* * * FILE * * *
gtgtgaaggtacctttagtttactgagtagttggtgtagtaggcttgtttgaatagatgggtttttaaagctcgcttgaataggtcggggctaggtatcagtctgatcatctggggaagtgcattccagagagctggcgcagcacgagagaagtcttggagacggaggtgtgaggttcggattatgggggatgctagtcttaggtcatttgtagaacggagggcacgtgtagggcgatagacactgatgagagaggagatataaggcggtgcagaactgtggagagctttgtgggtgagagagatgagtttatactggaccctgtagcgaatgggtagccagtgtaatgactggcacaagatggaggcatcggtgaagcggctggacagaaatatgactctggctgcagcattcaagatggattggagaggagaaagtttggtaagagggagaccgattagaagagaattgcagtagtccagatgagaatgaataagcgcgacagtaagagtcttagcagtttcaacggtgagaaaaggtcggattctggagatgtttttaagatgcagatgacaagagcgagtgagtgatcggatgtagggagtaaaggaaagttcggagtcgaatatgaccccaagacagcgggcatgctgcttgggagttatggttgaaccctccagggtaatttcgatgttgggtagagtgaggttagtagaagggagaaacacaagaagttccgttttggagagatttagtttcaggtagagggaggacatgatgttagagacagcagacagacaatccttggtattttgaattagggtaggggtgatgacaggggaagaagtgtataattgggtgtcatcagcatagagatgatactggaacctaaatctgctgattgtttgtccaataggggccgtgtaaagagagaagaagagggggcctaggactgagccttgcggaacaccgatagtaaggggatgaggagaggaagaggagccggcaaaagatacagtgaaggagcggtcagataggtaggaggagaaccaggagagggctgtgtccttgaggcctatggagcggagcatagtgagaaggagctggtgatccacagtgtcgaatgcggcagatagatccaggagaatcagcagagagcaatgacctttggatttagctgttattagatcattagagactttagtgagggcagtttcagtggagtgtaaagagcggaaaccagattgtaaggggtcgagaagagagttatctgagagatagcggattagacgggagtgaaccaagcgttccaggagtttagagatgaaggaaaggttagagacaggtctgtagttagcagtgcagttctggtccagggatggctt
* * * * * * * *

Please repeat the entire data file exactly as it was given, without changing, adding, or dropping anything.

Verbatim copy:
gtgtgaaggtacctttagtttactgagtagttggtgtagtaggcttgtttgaatagatgggtttttaaagctcgcttgaataggtcggggctaggtatcagtctgatcatctggggaagtgcattccagagagctggcgcagcacgagagaagtcttggagacggaggtgtgaggttcggattatgggggatgctagtcttaggtcatttgtagaacggagggcacgtgtagggcgatagacactgatgagagaggagatataaggcggtgcagaactgtggagagctttgtgggtgagagagatgagtttatactggaccctgtagcgaatgggtagccagtgtaatgactggcacaagatggaggcatcggtgaagcggctggacagaaatatgactctggctgcagcattcaagatggattggagaggagaaagtttggtaagagggagaccgattagaagagaattgcagtagtccagatgagaatgaataagcgcgacagtaagagtcttagcagtttcaacggtgagaaaaggtcggattctggagatgtttttaagatgcagatgacaagagcgagtgagtgatcggatgtagggagtaaaggaaagttcggagtcgaatatgaccccaagacagcgggcatgctgcttgggagttatggttgaaccctccagggtaatttcgatgttgggtagagtgaggttagtagaagggagaaacacaagaagttccgttttggagagatttagtttcaggtagagggaggacatgatgttagagacagcagacagacaatccttggtattttgaattagggtaggggtgatgacaggggaagaagtgtataattgggtgtcatcagcatagagatgatactggaacctaaatctgctgattgtttgtccaataggggccgtgtaaagagagaagaagagggggcctaggactgagccttgcggaacaccgatagtaaggggatgaggagaggaagaggagccggcaaaagatacagtgaaggagcggtcagataggtaggaggagaaccaggagagggctgtgtccttgaggcctatggagcggagcatagtgagaaggagctggtgatccacagtgtcgaatgcggcagatagatccaggagaatcagcagagagcaatgacctttggatttagctgttattagatcattagagactttagtgagggcagtttcagtggagtgtaaagagcggaaaccagattgtaaggggtcgagaagagagttatctgagagatagcggattagacgggagtgaaccaagcgttccaggagtttagagatgaaggaaaggttagagacaggtctgtagttagcagtgcagttctggtccagggatggctt